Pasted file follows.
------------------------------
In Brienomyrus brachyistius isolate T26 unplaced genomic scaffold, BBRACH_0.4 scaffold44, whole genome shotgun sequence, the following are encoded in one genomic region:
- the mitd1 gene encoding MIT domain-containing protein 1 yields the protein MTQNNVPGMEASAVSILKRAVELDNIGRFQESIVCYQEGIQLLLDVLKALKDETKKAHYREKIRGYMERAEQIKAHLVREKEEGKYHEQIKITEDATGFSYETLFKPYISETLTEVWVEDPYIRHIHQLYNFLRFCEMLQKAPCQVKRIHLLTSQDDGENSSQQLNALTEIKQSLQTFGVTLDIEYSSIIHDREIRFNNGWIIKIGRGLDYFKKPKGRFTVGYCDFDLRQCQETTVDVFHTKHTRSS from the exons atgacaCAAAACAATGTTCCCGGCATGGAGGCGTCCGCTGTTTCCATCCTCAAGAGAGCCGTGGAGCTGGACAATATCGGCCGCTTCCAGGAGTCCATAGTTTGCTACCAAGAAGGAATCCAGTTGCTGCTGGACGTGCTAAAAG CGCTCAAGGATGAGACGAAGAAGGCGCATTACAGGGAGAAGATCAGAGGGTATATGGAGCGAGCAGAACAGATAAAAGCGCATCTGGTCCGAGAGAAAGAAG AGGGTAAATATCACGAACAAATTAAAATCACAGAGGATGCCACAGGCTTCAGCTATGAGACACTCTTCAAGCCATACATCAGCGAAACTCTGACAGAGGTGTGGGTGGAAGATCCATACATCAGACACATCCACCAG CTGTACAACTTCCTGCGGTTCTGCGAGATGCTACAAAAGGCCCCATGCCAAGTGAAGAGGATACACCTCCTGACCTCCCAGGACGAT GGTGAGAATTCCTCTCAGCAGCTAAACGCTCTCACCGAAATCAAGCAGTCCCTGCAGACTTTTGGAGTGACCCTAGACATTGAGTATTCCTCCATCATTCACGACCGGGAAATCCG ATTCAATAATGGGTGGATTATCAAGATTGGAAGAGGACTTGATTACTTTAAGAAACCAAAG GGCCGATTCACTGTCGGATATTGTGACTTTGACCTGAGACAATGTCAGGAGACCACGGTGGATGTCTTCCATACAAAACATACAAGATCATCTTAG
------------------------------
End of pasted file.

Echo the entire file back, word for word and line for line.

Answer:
In Brienomyrus brachyistius isolate T26 unplaced genomic scaffold, BBRACH_0.4 scaffold44, whole genome shotgun sequence, the following are encoded in one genomic region:
- the mitd1 gene encoding MIT domain-containing protein 1 yields the protein MTQNNVPGMEASAVSILKRAVELDNIGRFQESIVCYQEGIQLLLDVLKALKDETKKAHYREKIRGYMERAEQIKAHLVREKEEGKYHEQIKITEDATGFSYETLFKPYISETLTEVWVEDPYIRHIHQLYNFLRFCEMLQKAPCQVKRIHLLTSQDDGENSSQQLNALTEIKQSLQTFGVTLDIEYSSIIHDREIRFNNGWIIKIGRGLDYFKKPKGRFTVGYCDFDLRQCQETTVDVFHTKHTRSS from the exons atgacaCAAAACAATGTTCCCGGCATGGAGGCGTCCGCTGTTTCCATCCTCAAGAGAGCCGTGGAGCTGGACAATATCGGCCGCTTCCAGGAGTCCATAGTTTGCTACCAAGAAGGAATCCAGTTGCTGCTGGACGTGCTAAAAG CGCTCAAGGATGAGACGAAGAAGGCGCATTACAGGGAGAAGATCAGAGGGTATATGGAGCGAGCAGAACAGATAAAAGCGCATCTGGTCCGAGAGAAAGAAG AGGGTAAATATCACGAACAAATTAAAATCACAGAGGATGCCACAGGCTTCAGCTATGAGACACTCTTCAAGCCATACATCAGCGAAACTCTGACAGAGGTGTGGGTGGAAGATCCATACATCAGACACATCCACCAG CTGTACAACTTCCTGCGGTTCTGCGAGATGCTACAAAAGGCCCCATGCCAAGTGAAGAGGATACACCTCCTGACCTCCCAGGACGAT GGTGAGAATTCCTCTCAGCAGCTAAACGCTCTCACCGAAATCAAGCAGTCCCTGCAGACTTTTGGAGTGACCCTAGACATTGAGTATTCCTCCATCATTCACGACCGGGAAATCCG ATTCAATAATGGGTGGATTATCAAGATTGGAAGAGGACTTGATTACTTTAAGAAACCAAAG GGCCGATTCACTGTCGGATATTGTGACTTTGACCTGAGACAATGTCAGGAGACCACGGTGGATGTCTTCCATACAAAACATACAAGATCATCTTAG